Jacinta: Yes and I’m thinking of other parts of the world that are locked in to this submissive way of thinking. A teaching colleague, an otherwise very liberal Moslem, told me the other day that he didn’t believe in gay marriage, because the Qu-ran laid down the law on homosexuals, and the Qu-ran, because written by God, is perfect. Of course I had to call BS on that, which made me quite sad, because I get on very well with him, on a professional and personal basis. It just highlights to me the crushing nature of culture, how it blinds even the best people to the nature of reality.

Canto: Not being capable of questioning, not even being aware of that incapability, that seems to me the most horrible blight, and yet as you say, it wasn’t so long ago that our forebears weren’t capable of questioning the legitimacy of Christianity’s ‘sacred texts’, in spite of interpreting those remarkably fluid texts in myriad ways.

Jacinta: And yet out of that bound-in world, modern science had its birth. Some modern atheists might claim the likes of Galileo and Francis Bacon as one of their own, but none of our scientific pioneers were atheists in the modern sense. Yet the principles they laid down led inevitably to the questioning of sacred texts and the gods described in them.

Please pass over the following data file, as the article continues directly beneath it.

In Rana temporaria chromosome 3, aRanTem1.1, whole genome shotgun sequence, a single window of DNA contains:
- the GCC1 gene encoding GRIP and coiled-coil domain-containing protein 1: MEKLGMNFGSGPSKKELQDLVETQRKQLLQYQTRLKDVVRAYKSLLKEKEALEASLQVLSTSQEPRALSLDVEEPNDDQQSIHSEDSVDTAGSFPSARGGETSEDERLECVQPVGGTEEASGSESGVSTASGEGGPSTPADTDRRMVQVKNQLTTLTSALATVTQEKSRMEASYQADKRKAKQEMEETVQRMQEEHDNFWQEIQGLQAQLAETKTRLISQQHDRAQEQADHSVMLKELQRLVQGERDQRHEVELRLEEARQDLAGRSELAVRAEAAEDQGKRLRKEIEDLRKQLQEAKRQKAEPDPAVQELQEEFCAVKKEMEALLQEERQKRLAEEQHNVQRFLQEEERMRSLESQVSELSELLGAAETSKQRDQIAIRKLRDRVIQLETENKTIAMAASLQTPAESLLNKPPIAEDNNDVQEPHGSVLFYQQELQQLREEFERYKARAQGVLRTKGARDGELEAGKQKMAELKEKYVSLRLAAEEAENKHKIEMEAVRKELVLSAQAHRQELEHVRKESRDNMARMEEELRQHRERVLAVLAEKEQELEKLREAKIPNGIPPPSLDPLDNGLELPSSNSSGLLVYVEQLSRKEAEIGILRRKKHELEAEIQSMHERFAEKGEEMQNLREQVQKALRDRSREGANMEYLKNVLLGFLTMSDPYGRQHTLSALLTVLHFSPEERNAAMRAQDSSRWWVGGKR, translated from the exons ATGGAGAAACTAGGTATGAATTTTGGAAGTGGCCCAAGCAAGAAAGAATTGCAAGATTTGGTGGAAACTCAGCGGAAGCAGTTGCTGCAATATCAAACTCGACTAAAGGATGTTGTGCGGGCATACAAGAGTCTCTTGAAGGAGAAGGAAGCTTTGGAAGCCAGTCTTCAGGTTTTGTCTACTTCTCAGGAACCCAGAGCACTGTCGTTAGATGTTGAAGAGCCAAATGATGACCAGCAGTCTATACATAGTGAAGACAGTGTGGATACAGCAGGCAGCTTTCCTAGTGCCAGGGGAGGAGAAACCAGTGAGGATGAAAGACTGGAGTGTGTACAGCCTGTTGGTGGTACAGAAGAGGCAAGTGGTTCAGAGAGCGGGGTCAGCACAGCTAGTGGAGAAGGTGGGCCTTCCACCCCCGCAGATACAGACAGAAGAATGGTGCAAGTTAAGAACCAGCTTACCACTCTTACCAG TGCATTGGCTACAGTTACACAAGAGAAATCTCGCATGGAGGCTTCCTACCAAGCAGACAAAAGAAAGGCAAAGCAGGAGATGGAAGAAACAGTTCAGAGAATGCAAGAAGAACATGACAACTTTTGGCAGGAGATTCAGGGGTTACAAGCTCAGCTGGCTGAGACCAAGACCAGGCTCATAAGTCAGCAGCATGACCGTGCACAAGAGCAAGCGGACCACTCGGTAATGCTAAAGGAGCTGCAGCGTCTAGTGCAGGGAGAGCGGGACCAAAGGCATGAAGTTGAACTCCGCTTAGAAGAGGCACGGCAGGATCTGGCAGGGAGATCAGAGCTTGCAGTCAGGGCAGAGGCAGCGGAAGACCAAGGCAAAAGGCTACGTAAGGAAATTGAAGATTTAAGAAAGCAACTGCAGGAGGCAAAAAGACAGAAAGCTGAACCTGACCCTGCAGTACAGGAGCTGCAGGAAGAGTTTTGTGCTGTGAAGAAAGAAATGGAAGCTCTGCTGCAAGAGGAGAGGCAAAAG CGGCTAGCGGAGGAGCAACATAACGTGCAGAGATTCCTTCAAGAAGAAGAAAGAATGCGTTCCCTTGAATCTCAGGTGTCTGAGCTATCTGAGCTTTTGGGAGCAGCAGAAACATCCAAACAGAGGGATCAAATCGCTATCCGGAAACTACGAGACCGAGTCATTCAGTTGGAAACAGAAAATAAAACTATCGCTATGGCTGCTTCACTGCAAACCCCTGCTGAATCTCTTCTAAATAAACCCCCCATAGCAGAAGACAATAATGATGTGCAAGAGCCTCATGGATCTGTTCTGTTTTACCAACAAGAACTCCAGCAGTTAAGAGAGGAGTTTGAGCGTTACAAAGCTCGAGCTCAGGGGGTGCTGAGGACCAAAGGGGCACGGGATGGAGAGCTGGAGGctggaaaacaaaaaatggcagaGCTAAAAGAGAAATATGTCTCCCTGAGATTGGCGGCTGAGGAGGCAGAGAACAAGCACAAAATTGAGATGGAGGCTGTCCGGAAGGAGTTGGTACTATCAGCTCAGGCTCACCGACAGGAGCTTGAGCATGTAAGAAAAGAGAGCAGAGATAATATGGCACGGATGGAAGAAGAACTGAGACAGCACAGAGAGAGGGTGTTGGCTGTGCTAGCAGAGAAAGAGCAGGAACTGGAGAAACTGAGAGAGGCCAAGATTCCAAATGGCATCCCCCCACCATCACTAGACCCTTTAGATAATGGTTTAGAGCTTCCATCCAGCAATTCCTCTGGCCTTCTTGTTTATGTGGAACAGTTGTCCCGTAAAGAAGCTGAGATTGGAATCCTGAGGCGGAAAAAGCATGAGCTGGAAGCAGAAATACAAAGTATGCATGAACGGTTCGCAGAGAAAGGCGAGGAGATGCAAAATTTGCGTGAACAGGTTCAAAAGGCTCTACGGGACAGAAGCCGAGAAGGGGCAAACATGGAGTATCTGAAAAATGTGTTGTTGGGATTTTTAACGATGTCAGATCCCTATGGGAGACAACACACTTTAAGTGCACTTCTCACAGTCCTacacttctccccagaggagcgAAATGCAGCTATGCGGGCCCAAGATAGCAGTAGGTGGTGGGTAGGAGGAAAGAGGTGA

Canto: Of course, and the phenomenal success of the tightened epistemology that has produced the scientific and technological revolution we’re enjoying now, with exoplanets abounding, and the revelations of Homo floresiensis, Homo naledi and the Denisovan hominin, and our unique microbiome, and recent work on the interoreceptive tract leading to to the anterior insular cortex, and so on and on and on, and the constant shaking up of old certainties and opening up of new pathways, all happening at a giddying accelerating rate, all of this leaves the ‘certainty of faith’ looking embarrassingly silly and feeble.